The Ottawa International Jazz Festival 2008 ended last weekend. I saw eighteen artists during the eleven-day festival. Top performances:
- Charlie Haden Quartet West. My review is here. And here’s an audio excerpt from the last (encore) song of the evening.
Not the showiest piece of the evening, but it provides a taste of the remarkable talents of pianist Alan Broadbent and tenor saxophonist Ernie Watts.
- Herbie Hancock. Earlier comments here. Hancock and his colleagues displayed some serious musicianship, but ultimately this was simply the funnest concert of the festival.
- Buddy DeFranco. Reviewed here. Here are two excerpts mashed together: first (after a few introductory bars), DeFranco’s clarinet accompanied by Neil Swainson’s bass; then (from a different song entirely), the clarinet with Bernie Senensky’s piano.
You have to love clarinet music: it manages to be relentlessly happy without becoming insipid. Remember, as you listen to the excerpt, that DeFranco (the clarinetist) is 85 years old. You’d never guess it!
- Nathalie Nadon. This was another fun evening. The bilingual Nadon alternated between English and French as she addressed her audience, in a manner that is familiar to residents of our bilingual city (but nonetheless amazing to unilingual me). Her songs likewise alternated between English and French lyrics, with a corresponding change of style, since French jazz has a different flavour than American jazz. Nadon was backed by a capable trio led by her pianist husband, Michael Banber.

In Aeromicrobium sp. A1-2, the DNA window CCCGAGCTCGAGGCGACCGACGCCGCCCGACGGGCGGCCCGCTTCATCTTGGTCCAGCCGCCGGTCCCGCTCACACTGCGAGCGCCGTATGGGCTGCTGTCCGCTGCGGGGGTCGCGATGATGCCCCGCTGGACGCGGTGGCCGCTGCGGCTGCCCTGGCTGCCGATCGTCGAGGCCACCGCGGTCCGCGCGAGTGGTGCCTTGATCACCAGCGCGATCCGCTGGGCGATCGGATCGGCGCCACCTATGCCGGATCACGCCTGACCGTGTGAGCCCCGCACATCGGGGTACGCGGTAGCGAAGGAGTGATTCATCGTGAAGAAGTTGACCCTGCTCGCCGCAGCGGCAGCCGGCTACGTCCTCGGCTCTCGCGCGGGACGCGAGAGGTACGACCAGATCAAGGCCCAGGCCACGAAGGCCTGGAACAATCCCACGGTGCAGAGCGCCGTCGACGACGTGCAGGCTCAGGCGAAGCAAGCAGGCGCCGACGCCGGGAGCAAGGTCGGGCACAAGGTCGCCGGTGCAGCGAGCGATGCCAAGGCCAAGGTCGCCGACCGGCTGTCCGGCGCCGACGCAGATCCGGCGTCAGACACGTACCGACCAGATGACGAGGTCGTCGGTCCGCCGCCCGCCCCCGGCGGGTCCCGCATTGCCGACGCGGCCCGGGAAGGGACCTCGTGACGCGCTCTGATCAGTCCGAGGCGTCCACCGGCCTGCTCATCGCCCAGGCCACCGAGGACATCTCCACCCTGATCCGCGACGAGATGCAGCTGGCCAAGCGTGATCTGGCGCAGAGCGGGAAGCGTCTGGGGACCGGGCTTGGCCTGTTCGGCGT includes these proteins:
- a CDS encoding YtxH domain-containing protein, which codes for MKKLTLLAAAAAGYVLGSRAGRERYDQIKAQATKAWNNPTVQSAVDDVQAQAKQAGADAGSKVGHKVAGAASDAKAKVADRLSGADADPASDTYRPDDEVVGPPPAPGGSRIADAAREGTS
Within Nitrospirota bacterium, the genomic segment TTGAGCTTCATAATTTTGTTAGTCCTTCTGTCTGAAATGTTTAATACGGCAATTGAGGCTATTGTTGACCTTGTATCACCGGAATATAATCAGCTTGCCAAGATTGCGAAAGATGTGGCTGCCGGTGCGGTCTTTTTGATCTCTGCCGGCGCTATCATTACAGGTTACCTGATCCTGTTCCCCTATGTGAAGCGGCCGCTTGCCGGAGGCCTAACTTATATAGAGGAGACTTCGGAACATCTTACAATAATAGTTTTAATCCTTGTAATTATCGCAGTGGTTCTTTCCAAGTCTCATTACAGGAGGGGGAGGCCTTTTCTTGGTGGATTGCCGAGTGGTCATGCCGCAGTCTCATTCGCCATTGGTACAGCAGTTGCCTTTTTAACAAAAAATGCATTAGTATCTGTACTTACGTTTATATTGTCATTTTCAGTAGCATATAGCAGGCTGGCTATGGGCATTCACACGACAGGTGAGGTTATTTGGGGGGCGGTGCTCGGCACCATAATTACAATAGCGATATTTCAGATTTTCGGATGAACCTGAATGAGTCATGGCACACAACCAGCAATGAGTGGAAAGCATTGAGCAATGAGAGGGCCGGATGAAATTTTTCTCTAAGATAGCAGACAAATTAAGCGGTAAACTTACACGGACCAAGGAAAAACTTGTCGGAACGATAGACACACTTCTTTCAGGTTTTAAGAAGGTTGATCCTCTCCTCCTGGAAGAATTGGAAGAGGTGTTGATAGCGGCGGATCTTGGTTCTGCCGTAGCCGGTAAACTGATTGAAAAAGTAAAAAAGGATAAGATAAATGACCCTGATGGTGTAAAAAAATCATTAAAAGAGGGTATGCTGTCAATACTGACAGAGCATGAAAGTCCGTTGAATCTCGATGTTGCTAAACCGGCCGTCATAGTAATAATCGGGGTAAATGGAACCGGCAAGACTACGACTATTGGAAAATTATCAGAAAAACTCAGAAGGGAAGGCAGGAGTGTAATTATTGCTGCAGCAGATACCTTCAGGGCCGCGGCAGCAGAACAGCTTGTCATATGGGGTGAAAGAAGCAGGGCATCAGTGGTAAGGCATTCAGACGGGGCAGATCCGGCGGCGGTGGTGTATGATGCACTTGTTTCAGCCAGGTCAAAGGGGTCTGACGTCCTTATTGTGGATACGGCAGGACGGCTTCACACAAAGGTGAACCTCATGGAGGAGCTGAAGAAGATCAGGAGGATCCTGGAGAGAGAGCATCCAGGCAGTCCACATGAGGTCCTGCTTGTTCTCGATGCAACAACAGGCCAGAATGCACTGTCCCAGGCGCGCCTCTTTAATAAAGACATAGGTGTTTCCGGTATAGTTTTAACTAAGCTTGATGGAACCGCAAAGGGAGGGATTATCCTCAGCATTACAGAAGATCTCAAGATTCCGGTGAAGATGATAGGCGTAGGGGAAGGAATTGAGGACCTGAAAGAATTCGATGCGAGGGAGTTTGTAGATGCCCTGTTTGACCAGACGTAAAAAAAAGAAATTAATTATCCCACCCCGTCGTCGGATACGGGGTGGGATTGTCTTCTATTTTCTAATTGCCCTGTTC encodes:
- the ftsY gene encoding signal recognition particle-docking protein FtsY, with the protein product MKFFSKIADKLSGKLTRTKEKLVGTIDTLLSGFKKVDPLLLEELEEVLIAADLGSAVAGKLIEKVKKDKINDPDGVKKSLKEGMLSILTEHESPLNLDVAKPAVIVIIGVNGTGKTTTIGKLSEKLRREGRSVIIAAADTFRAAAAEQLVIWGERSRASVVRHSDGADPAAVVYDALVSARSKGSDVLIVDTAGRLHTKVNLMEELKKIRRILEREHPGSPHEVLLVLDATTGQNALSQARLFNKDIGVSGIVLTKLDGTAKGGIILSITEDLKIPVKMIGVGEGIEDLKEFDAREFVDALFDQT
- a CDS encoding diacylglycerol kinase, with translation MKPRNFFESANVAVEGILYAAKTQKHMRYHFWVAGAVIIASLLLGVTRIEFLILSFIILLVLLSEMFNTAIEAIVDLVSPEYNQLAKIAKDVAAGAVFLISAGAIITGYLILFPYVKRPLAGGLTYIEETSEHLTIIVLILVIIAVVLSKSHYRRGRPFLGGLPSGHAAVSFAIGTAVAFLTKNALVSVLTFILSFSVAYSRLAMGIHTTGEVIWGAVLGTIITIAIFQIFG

Having begun her career in musical theatre, Nadon seems to be launching a new career as a cabaret singer. She has a winsome stage presence: as soon as she came onstage, I whispered to my daugher, “Oh, this is going to be fun!” I could tell just by looking at her.
Nadon’s family and friends were present to buoy her up, and sometimes the evening unfolded like a kind of dress rehearsal. But she delivered the goods! It was a polished performance, approximately 90 minutes in length, made more enjoyable by Nadon’s contagious enthusiasm.
My impression was, here is someone who is embarking on the fulfillment of a life-long dream. That made it an extra-special evening.
btw, I’m thinking of beginning a series of posts on jazz music. I am hardly an expert, but I’ve been exploring jazz for about a decade now. I suspect others may be in the same place I was ten years ago: trying to figure out what’s good without having much prior exposure to the music. (To some extent, I’m still in the same place — there’s such a wealth of jazz to explore!)
The purpose of the series would be a kind of jazz introductory, written with the ordinary (non-specialist) listener in mind.